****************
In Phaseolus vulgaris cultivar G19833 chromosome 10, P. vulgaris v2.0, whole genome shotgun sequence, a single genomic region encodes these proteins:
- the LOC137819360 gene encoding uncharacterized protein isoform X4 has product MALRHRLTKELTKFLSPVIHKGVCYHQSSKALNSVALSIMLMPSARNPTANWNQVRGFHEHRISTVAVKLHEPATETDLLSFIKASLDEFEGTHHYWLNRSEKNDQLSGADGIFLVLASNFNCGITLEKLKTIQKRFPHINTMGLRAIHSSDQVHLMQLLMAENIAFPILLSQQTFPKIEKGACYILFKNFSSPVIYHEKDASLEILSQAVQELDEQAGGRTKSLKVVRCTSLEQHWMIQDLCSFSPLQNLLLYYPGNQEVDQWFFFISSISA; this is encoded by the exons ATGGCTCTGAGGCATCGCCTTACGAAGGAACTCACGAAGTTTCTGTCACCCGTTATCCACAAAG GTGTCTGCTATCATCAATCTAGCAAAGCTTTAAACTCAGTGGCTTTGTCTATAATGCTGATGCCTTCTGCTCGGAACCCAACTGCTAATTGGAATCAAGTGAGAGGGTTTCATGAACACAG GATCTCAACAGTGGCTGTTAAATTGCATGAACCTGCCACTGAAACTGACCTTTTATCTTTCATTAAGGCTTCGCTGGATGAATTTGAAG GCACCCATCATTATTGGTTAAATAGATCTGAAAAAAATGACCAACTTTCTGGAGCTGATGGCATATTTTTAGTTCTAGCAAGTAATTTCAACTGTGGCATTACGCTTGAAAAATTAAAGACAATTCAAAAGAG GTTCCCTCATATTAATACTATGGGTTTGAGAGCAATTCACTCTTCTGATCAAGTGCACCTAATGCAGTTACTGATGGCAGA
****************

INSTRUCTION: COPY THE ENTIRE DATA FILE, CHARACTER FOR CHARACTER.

In Phaseolus vulgaris cultivar G19833 chromosome 10, P. vulgaris v2.0, whole genome shotgun sequence, a single genomic region encodes these proteins:
- the LOC137819360 gene encoding uncharacterized protein isoform X4 has product MALRHRLTKELTKFLSPVIHKGVCYHQSSKALNSVALSIMLMPSARNPTANWNQVRGFHEHRISTVAVKLHEPATETDLLSFIKASLDEFEGTHHYWLNRSEKNDQLSGADGIFLVLASNFNCGITLEKLKTIQKRFPHINTMGLRAIHSSDQVHLMQLLMAENIAFPILLSQQTFPKIEKGACYILFKNFSSPVIYHEKDASLEILSQAVQELDEQAGGRTKSLKVVRCTSLEQHWMIQDLCSFSPLQNLLLYYPGNQEVDQWFFFISSISA; this is encoded by the exons ATGGCTCTGAGGCATCGCCTTACGAAGGAACTCACGAAGTTTCTGTCACCCGTTATCCACAAAG GTGTCTGCTATCATCAATCTAGCAAAGCTTTAAACTCAGTGGCTTTGTCTATAATGCTGATGCCTTCTGCTCGGAACCCAACTGCTAATTGGAATCAAGTGAGAGGGTTTCATGAACACAG GATCTCAACAGTGGCTGTTAAATTGCATGAACCTGCCACTGAAACTGACCTTTTATCTTTCATTAAGGCTTCGCTGGATGAATTTGAAG GCACCCATCATTATTGGTTAAATAGATCTGAAAAAAATGACCAACTTTCTGGAGCTGATGGCATATTTTTAGTTCTAGCAAGTAATTTCAACTGTGGCATTACGCTTGAAAAATTAAAGACAATTCAAAAGAG GTTCCCTCATATTAATACTATGGGTTTGAGAGCAATTCACTCTTCTGATCAAGTGCACCTAATGCAGTTACTGATGGCAGA